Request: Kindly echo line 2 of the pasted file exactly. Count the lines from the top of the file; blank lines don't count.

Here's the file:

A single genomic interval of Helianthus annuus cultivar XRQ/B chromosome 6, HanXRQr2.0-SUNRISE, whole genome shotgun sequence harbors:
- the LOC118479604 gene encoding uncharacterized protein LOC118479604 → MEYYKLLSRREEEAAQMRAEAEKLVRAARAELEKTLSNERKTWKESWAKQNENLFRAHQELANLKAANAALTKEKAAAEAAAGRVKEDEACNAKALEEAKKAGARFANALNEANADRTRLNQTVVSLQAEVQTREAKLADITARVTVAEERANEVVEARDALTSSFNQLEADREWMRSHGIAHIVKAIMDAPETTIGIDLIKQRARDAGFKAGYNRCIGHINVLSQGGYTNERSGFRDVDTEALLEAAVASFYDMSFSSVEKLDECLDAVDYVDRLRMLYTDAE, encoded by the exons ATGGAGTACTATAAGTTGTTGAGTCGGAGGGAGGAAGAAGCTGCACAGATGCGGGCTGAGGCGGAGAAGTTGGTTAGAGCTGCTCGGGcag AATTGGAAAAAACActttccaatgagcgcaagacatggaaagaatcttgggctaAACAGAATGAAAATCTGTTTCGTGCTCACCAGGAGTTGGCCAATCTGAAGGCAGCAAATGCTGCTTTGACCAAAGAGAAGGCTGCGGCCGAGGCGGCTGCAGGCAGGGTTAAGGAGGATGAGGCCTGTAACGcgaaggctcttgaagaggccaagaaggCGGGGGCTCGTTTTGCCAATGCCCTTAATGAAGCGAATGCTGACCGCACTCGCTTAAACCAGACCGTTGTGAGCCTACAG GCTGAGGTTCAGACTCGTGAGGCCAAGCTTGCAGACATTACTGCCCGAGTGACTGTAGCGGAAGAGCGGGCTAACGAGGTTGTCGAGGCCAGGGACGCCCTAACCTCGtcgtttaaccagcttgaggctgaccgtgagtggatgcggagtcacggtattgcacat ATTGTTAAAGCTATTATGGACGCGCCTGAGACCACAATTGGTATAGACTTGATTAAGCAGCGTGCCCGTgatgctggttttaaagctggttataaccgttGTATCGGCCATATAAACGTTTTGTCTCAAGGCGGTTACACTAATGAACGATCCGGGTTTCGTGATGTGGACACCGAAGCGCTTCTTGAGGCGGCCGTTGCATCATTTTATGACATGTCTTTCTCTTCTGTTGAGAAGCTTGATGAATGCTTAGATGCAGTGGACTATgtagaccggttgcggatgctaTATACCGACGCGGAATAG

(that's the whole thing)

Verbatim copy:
- the LOC118479604 gene encoding uncharacterized protein LOC118479604 → MEYYKLLSRREEEAAQMRAEAEKLVRAARAELEKTLSNERKTWKESWAKQNENLFRAHQELANLKAANAALTKEKAAAEAAAGRVKEDEACNAKALEEAKKAGARFANALNEANADRTRLNQTVVSLQAEVQTREAKLADITARVTVAEERANEVVEARDALTSSFNQLEADREWMRSHGIAHIVKAIMDAPETTIGIDLIKQRARDAGFKAGYNRCIGHINVLSQGGYTNERSGFRDVDTEALLEAAVASFYDMSFSSVEKLDECLDAVDYVDRLRMLYTDAE, encoded by the exons ATGGAGTACTATAAGTTGTTGAGTCGGAGGGAGGAAGAAGCTGCACAGATGCGGGCTGAGGCGGAGAAGTTGGTTAGAGCTGCTCGGGcag AATTGGAAAAAACActttccaatgagcgcaagacatggaaagaatcttgggctaAACAGAATGAAAATCTGTTTCGTGCTCACCAGGAGTTGGCCAATCTGAAGGCAGCAAATGCTGCTTTGACCAAAGAGAAGGCTGCGGCCGAGGCGGCTGCAGGCAGGGTTAAGGAGGATGAGGCCTGTAACGcgaaggctcttgaagaggccaagaaggCGGGGGCTCGTTTTGCCAATGCCCTTAATGAAGCGAATGCTGACCGCACTCGCTTAAACCAGACCGTTGTGAGCCTACAG GCTGAGGTTCAGACTCGTGAGGCCAAGCTTGCAGACATTACTGCCCGAGTGACTGTAGCGGAAGAGCGGGCTAACGAGGTTGTCGAGGCCAGGGACGCCCTAACCTCGtcgtttaaccagcttgaggctgaccgtgagtggatgcggagtcacggtattgcacat ATTGTTAAAGCTATTATGGACGCGCCTGAGACCACAATTGGTATAGACTTGATTAAGCAGCGTGCCCGTgatgctggttttaaagctggttataaccgttGTATCGGCCATATAAACGTTTTGTCTCAAGGCGGTTACACTAATGAACGATCCGGGTTTCGTGATGTGGACACCGAAGCGCTTCTTGAGGCGGCCGTTGCATCATTTTATGACATGTCTTTCTCTTCTGTTGAGAAGCTTGATGAATGCTTAGATGCAGTGGACTATgtagaccggttgcggatgctaTATACCGACGCGGAATAG